Management Nuances for the Incontinent Prostate Cancer Survivor
The artificial urinary sphincter is an implantable device designed to treat incontinence in prostate cancer survivors. The device has existed for 50 years, and in that time, best practices around its use have undergone several paradigm shifts.
In this video, Jay Simhan, MD, FACS, Professor in the Department of Urology and Director of Reconstruction and Prosthetics at Fox Chase Cancer Center, presents a brief set of updates for providers to consider when treating this patient population.
Design of the artificial urinary sphincter and how it works
Perioperative management guidance – avoiding catheters
Cuff size considerations – smaller isn’t always better
Double-cuffing – research opposing this practice
Erosion management and fixing holes in the urethra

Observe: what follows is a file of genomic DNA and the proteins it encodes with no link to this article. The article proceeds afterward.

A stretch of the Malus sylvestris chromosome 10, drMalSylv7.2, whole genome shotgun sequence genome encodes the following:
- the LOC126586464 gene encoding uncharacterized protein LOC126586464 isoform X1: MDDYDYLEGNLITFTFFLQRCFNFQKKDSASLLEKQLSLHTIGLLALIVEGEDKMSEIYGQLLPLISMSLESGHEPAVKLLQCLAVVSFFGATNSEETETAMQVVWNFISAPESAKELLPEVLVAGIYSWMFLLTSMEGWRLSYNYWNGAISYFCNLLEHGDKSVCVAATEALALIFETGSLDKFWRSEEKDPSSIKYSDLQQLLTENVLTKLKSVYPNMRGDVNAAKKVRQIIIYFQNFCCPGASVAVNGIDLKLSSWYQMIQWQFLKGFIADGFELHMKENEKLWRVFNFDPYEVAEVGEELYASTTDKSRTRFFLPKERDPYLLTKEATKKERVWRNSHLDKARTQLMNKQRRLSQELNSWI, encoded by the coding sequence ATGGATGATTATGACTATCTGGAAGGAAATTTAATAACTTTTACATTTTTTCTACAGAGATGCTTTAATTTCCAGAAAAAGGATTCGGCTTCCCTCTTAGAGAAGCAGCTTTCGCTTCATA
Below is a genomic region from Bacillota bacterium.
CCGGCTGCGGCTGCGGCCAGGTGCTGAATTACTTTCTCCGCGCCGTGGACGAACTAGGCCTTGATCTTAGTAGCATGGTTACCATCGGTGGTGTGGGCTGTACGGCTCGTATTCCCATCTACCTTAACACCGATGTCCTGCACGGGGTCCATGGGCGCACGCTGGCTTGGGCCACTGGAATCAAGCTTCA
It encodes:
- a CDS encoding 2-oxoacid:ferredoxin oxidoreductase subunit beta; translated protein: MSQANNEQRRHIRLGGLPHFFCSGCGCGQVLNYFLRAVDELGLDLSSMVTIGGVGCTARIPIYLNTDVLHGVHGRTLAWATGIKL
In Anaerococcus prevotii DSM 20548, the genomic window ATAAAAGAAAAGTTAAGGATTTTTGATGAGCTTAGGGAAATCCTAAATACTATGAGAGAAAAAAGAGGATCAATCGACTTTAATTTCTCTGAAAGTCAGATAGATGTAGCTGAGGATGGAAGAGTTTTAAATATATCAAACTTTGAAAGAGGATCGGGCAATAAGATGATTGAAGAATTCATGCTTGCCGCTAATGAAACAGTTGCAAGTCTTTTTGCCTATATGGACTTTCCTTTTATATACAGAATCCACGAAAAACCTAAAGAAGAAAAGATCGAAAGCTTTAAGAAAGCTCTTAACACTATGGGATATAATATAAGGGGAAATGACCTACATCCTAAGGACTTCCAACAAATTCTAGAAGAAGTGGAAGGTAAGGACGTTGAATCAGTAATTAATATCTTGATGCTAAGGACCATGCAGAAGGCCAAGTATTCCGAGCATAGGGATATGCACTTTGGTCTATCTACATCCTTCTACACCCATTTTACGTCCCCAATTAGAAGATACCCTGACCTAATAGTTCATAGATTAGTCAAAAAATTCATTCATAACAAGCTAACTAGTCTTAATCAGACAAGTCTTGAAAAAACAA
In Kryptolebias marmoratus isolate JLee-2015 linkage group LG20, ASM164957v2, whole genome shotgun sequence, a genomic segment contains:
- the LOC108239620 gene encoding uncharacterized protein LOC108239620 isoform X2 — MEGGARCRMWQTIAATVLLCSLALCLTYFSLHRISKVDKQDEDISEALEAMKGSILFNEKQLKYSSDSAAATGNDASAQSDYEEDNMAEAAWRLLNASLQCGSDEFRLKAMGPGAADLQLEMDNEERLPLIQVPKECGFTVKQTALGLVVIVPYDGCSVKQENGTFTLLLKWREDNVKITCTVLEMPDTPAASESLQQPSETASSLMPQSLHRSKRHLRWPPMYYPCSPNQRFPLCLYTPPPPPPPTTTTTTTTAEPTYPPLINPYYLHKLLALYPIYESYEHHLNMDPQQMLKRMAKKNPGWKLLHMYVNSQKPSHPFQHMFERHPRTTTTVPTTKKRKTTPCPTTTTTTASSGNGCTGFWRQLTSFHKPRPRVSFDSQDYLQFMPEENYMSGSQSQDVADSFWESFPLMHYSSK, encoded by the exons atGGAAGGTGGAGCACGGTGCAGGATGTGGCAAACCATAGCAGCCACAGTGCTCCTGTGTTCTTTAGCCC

Hi, my name is J. Simpson and I'm currently professor of urology at Fox Chase Cancer Center. And I helped lead our reconstructive urology program um both for our patients as well as our training program for fellowship training. The title of this really brief talk today is to go over management of the artificial urinary sphincter. And some of this is nuances for the management or treatment of the incontinent prostate cancer survivor. So you know, some of you who are listening to this might know exactly what I'm talking about. But but not all of you perhaps may have heard of the artificial urinary sphincter and how it works really in men. And it's designed for prostate cancer survivors that might face an adverse outcome following treatment for prostate cancer where they face urinary incontinence. So this is what it is. It's actually an implantable device. It comes with three components. There's a cuff which I think of it like a blood pressure cuff or a tourniquet that goes around the urethra, a regulating balloon as well as a control pump. Now these three items work in the human body by going around the urethra. The pump goes in the scrotum and this balloon mechanism is actually implanted near the bladder and it's easy for me to sort of show this. But really a good video that the company has put out that makes this product helps show how it works in real life. So what happens is these three components are sort of installed surgically and then the patient sort of is asked to, you know when they're ready to avoid they feel the sensation and the urge to go, they manipulate the pump in their scrotum, they squeeze it, the tourniquet or the cuff opens and they're able to urinate. So it dramatically improves the leakage rates or urinary leakage following prostate cancer treatment and automatically. Once the bladder is empty, the tourniquet actually refills and squeezes the urethra again. So you don't need to do anything other than squeeze the pump several times in the beginning and then you're able to pee. So, so here the stuff to know about it has really nothing to do with erectile dysfunction. That's another sometimes adverse event following prostate cancer treatment. We can talk about that. And then, you know, I have a large series as well of penile implant patients and prostate cancer survivors that certainly have benefited from erectile dysfunction treatment. These are very grateful patients, devices have been around for decades, but there are very few surgeons that actually have a practice dedicated to managing this. A lot of the patients can undergo revisions. Certainly some of that based on experience and you really shouldn't put a urinary catheter in any patient that has that type of a device in and and and just stands to reason that why would you put a catheter in someone that might have a cuff around their urethra, you could really damage the cuff. So I'm a big believer that really the most optimal outcome in patients that undergo surgery or under or to have really the technical performance of the operation with peri operative management then yields the most optimal patient outcome. And I might talk some about technical performance. And my hope is that at Temple Health we have some of the benefits of performing the surgeries are complex as well as we can and and those that are technically challenging, We try to get patients through the best we can. But ultimately peri operative management, I think also plays a huge role. So let me sort of talk about some of the things that we think promote the most optimal success surgically peri operatively in these types of patients. So I told you about avoiding a catheter in radiated patients. This is really the best and worst treatment because it's the only treatment really in patients that are radiated but you do face the risk of erosion of the device, which can then require more surgery. And I really use Sista Skopje and the Office or Euro Dynamics, which is advanced bladder testing to help assess artificial sphincter patients. So I'll go through some of the paradigm shifts and where, you know, I've I've tried to sort of help move the needle towards management of these patients and and hopefully it generates thoughts questions and certainly people can reach out if they have any concerns and or questions about management of artificial sphincter patients as it relates to their patient population. So one of the paradigm shifts, you know, as it relates to the artificial sphincter was really, you know, look at the urethra, put a tourniquet around it, put a cuff around it and some urethra were just too small. So you need smaller cuffs. So the company, you know, that makes this really had cuffs that were around the five or six centimeter arranged at first. Then they developed a 4.5 and they developed a force centimeter cuff. And as men with prostate cancer were living to be older and older, their tissues got weaker and weaker and so their urethra has got more narrower and narrower, if that's a word. And ultimately, the company came out with an even smaller cuff, 3.5 centimeter cuff. And and they said in the smallest urethra, when you look in with a camera, this is how the urethra closed. And you know, earlier on, around, you know, 10 years ago, I helped lead a series where we demonstrated that patients with larger sized cuffs really benefited from undergoing a cuff revision to a smaller size cuff. To this smaller 3.5 centimeter cuff. And then with more patients. And with a larger series, we were able to show that the 3.5 centimeter cuff patient actually did okay, except for if they were radiated and the radiated patients just did not do as well. And the lifespan of the device was much poorer and the quality of the patient quality of life was also poorer, you know. One of my colleagues at another institution then led a series where he also demonstrated in a large series of patients that the 3.5 centimeter cuff, the smallest cuff actually also had a few mechanical failures which were significantly more than the other sizes here. So, so you know, we saw the needle for artificial sphincters really change over time. So in the last 5 to 7 years, I would say it became a fad where the 3.5 centimeter cuff was something that a lot of surgeons incorporated and I would say now, given given increased evidence more and more surgeons are somewhat abandoning it. Now, another strategy that had really come up was for these types of patients, Maybe instead of placing one cuff around the urethra, you just placed several, maybe you place two cups two tourniquets around the urethra and that helps prevent any urinary leakage because the resistance to flow through the urethra around two urethral cuffs is just much more and patients then wouldn't leak. And and ultimately this too was something that had been studied quite in depth by another institution, out of johns Hopkins University. And they demonstrated that really placing two cuffs actually adds no benefit whatsoever and that, you know, you really should place one so out in the community. This is something that might be done still today where patients might undergo sort of a more elaborate operation of placing two cuffs around the urethra. It's ultimately not necessary. And really if you size a patient with one cuff alone in the right location, patients just seem to do better. And yet this is another series that demonstrated that the double cuff really didn't do as well. And that patients required more revision surgery somewhat because of it. Now, a large part of my practice also talks about and and manages urinary reconstruction. So this is a type of reconstruction where you put in a prosthetic device um and and manage it. But sometimes, you know, the complications of these devices could be challenging and you know, the artificial sphincter as I talked about, if you leave a fully catheter or you put a fully catheter in that type of a patient, you really risk something called an erosion event. And an erosion event is basically when you see the device cyst aske optically in the urethra. So this is a cyst aske opic view of the urethra and you can actually see at the three o'clock position this device. So when you see that that's of concern. And ideally if you see that you can see the hole in the urethra surgically go in and put some stitches in and fix it. Again, something that, you know, I published on just over the past several years. But in real life, this is not what it looks like. This is a real life patient picture of what that looks like. It's it's really like a bomb went off in there and you really have to try to sort of manage the patient. You know get them better from an acute infection and also do the reconstruction. And so we've been able to do that um successfully in patients to place those tough to place stitches. And we've been happy to take care of erosion events in patients that are our own patients. But also patients that might have this done elsewhere in the community that then present with an erosion that we're happy to take care of. So I want to summarize again this brief talk with some take home points in general. I'll say the artificial urinary sphincter has nothing to do with the D patients can go management of their incontinence and patients can undergo management of their erectile dysfunction. These are very grateful patients. The device has been around for 50 years but the average urologist has less than one in their career. Um So so it's just not done often in the in the community and and we're very fortunate to have the experience to be able to manage many many patients with these problems. Um Many patients can undergo revisions for some of the stuff I talked about the sort of additive issues with radiation but also because of really just the nuances of tissues getting weaker over time that require more more revision of the product. And finally we really recommend strongly that patients should not undergo a catheter that have an artificial sphincter. And you really should be discussing that. Hopefully, you know, we're happy to be a resource to discuss that with you or with really the implanting surgeon. If it's not someone on our team. Now, some of the details I would say about the artificial sphincter or to avoid the double cuffs, maybe avoid the 3.5 centimeter cuff if you're not certain, go with a bigger size and fix the holes in the reef for during erosion management. Thanks again for tuning in. And I hope this was of help as you face some of these challenging patients in your practice.